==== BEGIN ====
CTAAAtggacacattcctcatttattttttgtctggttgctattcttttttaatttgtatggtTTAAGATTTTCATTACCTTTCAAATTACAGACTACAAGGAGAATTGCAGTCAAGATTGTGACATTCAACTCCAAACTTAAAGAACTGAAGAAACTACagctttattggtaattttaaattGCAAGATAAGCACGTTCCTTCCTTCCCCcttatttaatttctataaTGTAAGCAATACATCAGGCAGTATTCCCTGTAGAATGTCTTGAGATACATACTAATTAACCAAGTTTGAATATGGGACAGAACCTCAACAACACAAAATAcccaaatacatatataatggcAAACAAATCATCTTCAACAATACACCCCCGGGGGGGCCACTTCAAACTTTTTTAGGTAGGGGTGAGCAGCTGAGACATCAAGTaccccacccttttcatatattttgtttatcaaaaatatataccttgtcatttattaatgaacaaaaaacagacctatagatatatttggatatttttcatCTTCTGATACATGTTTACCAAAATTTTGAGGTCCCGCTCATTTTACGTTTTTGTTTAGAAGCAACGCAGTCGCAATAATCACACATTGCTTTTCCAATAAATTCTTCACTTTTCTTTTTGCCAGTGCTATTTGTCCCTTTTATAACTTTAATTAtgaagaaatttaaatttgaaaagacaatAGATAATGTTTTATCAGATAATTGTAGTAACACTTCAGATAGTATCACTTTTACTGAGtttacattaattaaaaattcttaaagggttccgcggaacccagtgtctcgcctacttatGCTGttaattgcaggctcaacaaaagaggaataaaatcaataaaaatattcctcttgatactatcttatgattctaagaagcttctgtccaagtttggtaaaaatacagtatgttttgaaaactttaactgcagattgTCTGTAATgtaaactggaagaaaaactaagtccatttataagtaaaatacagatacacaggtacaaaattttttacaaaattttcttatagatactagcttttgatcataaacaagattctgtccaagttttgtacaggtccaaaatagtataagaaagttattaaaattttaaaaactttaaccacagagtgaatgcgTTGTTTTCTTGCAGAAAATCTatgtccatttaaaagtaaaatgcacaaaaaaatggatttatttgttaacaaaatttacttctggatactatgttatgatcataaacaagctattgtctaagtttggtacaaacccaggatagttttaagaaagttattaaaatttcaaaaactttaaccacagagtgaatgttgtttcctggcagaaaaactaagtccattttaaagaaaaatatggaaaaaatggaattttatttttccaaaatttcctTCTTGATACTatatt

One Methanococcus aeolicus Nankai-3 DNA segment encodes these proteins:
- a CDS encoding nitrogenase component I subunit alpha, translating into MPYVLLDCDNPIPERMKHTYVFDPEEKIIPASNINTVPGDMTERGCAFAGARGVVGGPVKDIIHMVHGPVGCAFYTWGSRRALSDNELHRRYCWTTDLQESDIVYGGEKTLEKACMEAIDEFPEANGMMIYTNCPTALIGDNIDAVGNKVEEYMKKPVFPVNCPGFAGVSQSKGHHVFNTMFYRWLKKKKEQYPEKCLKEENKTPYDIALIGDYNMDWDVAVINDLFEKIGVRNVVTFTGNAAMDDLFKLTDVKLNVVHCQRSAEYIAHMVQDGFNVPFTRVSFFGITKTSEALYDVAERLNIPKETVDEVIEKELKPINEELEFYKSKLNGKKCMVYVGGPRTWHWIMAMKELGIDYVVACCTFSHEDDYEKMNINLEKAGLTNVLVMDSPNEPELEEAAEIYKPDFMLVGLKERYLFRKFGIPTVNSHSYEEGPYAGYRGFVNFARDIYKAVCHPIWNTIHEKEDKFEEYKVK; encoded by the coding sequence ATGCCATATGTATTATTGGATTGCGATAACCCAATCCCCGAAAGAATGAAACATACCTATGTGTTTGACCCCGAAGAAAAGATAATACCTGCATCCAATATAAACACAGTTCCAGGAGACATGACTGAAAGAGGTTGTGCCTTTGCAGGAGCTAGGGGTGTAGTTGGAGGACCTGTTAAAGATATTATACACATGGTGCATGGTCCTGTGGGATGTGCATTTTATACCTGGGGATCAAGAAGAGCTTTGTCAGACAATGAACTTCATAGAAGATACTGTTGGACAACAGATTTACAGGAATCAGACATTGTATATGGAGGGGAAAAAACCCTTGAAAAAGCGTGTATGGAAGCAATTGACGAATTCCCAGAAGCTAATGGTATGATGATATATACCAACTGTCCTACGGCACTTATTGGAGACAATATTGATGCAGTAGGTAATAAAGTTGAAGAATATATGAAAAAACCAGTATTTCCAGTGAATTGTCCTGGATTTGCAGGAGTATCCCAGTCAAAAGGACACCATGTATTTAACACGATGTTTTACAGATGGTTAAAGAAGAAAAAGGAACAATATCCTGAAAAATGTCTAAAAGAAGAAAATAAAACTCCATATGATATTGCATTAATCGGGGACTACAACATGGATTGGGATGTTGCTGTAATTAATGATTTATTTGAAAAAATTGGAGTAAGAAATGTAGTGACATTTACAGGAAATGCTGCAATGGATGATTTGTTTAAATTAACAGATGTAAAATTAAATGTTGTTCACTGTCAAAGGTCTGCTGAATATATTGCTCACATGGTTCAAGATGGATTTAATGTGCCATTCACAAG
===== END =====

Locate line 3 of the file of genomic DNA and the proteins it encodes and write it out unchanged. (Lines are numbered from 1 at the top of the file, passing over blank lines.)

- a CDS encoding nitrogenase component I subunit alpha, translating into MPYVLLDCDNPIPERMKHTYVFDPEEKIIPASNINTVPGDMTERGCAFAGARGVVGGPVKDIIHMVHGPVGCAFYTWGSRRALSDNELHRRYCWTTDLQESDIVYGGEKTLEKACMEAIDEFPEANGMMIYTNCPTALIGDNIDAVGNKVEEYMKKPVFPVNCPGFAGVSQSKGHHVFNTMFYRWLKKKKEQYPEKCLKEENKTPYDIALIGDYNMDWDVAVINDLFEKIGVRNVVTFTGNAAMDDLFKLTDVKLNVVHCQRSAEYIAHMVQDGFNVPFTRVSFFGITKTSEALYDVAERLNIPKETVDEVIEKELKPINEELEFYKSKLNGKKCMVYVGGPRTWHWIMAMKELGIDYVVACCTFSHEDDYEKMNINLEKAGLTNVLVMDSPNEPELEEAAEIYKPDFMLVGLKERYLFRKFGIPTVNSHSYEEGPYAGYRGFVNFARDIYKAVCHPIWNTIHEKEDKFEEYKVK; encoded by the coding sequence ATGCCATATGTATTATTGGATTGCGATAACCCAATCCCCGAAAGAATGAAACATACCTATGTGTTTGACCCCGAAGAAAAGATAATACCTGCATCCAATATAAACACAGTTCCAGGAGACATGACTGAAAGAGGTTGTGCCTTTGCAGGAGCTAGGGGTGTAGTTGGAGGACCTGTTAAAGATATTATACACATGGTGCATGGTCCTGTGGGATGTGCATTTTATACCTGGGGATCAAGAAGAGCTTTGTCAGACAATGAACTTCATAGAAGATACTGTTGGACAACAGATTTACAGGAATCAGACATTGTATATGGAGGGGAAAAAACCCTTGAAAAAGCGTGTATGGAAGCAATTGACGAATTCCCAGAAGCTAATGGTATGATGATATATACCAACTGTCCTACGGCACTTATTGGAGACAATATTGATGCAGTAGGTAATAAAGTTGAAGAATATATGAAAAAACCAGTATTTCCAGTGAATTGTCCTGGATTTGCAGGAGTATCCCAGTCAAAAGGACACCATGTATTTAACACGATGTTTTACAGATGGTTAAAGAAGAAAAAGGAACAATATCCTGAAAAATGTCTAAAAGAAGAAAATAAAACTCCATATGATATTGCATTAATCGGGGACTACAACATGGATTGGGATGTTGCTGTAATTAATGATTTATTTGAAAAAATTGGAGTAAGAAATGTAGTGACATTTACAGGAAATGCTGCAATGGATGATTTGTTTAAATTAACAGATGTAAAATTAAATGTTGTTCACTGTCAAAGGTCTGCTGAATATATTGCTCACATGGTTCAAGATGGATTTAATGTGCCATTCACAAG